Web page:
President Trump questioned whether Russians really did interfere in the 2016 election in a series of tweets Thursday, and said those claims are being used by Democrats as an "excuse for losing the election."

"By the way, if Russia was working so hard on the 2016 Election, it all took place during the Obama Admin. Why didn't they stop them?" Trump said on Twitter.

"...Why did Democratic National Committee turn down the DHS offer to protect against hacks (long prior to election). It's all a big Dem HOAX!" he said in a second tweet.

"...Why did the DNC REFUSE to turn over its Server to the FBI, and still hasn't? It's all a big Dem scam and excuse for losing the election!" the president continued.

The Democratic National Committee pushed back against Trump and said his comments were an attempt to distract from his legislative agenda.

"The intelligence community has no doubt that the Russians attacked the DNC in an effort to disrupt our election," DNC spokeswoman Adrienne Watson said in a statement. "The only person who disputes this is Donald Trump, who has shown zero interest in protecting our country from future attacks and is now trying to distract Americans from his devastating healthcare repeal."

Members of the intelligence community generally agree Russian hackers infiltrated the DNC's computer network, as well as other entities, and attempted to meddle in the election by releasing those emails.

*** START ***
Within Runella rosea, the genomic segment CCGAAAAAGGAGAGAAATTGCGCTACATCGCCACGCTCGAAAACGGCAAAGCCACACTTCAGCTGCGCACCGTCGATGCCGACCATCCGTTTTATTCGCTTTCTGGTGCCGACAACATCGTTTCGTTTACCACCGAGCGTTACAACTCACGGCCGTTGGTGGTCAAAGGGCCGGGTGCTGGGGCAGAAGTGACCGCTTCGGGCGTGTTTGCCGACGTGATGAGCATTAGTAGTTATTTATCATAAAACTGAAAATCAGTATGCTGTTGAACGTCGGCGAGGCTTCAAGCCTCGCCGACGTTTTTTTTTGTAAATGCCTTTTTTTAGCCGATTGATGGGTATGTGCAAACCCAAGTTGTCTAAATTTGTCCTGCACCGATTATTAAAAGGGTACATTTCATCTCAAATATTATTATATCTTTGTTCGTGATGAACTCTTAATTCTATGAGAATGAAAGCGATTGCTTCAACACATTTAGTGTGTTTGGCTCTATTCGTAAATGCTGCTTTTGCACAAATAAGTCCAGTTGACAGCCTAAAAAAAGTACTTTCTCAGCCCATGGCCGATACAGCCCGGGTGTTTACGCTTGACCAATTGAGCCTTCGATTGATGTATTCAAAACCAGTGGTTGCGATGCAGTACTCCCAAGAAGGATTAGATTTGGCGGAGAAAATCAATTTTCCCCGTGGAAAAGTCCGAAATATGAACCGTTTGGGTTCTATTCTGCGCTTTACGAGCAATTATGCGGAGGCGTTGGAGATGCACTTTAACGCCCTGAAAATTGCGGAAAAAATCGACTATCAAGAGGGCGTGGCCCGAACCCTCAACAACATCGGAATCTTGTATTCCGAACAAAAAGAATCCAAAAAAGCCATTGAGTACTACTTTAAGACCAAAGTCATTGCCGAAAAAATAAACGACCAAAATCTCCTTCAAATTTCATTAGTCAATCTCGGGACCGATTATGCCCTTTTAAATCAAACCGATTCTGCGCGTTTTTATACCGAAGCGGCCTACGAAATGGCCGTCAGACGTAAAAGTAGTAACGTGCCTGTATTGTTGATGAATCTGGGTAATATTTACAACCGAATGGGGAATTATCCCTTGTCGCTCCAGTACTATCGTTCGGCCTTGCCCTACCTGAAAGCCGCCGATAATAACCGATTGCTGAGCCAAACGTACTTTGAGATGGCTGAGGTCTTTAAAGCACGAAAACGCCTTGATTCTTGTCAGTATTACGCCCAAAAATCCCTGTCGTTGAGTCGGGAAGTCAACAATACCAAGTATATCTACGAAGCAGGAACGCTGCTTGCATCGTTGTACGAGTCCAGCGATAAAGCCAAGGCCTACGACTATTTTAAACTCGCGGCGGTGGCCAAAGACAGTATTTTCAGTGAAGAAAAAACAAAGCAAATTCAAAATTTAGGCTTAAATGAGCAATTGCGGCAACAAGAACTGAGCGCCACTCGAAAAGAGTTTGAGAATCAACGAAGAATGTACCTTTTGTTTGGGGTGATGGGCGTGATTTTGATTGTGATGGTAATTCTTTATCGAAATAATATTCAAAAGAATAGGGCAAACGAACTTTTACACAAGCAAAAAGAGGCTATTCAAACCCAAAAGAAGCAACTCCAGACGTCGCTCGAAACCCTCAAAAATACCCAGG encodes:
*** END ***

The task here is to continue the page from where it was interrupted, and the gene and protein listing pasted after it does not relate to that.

Officials with the FBI and Department of Homeland Security also said yesterday that Russia tried to hack into the election systems of 21 states.

But former Homeland Security Secretary Jeh Johnson told the House Intelligence Committee on Wednesday that the DNC said it didn't want help from the department's cybersecurity analysts in pathing its vulnerabilities.

Former DNC Chairwoman Debbie Wasserman Schultz, D-Fla., disagreed with Johnson's testimony and said no one from the FBI or Department of Homeland Security contacted her.

Trump has maintained the FBI's investigation into Russian interference in the 2016 election is a "witch hunt" and "fake news." This week, White House press secretary Sean Spicer declined to definitively say whether the president actually believes Russia meddled in the election.

"I have not sat down and talked to him about that specific thing," Spicer told reporters Tuesday. "Obviously we've been dealing with a lot of other issues today. I'd be glad to touch base."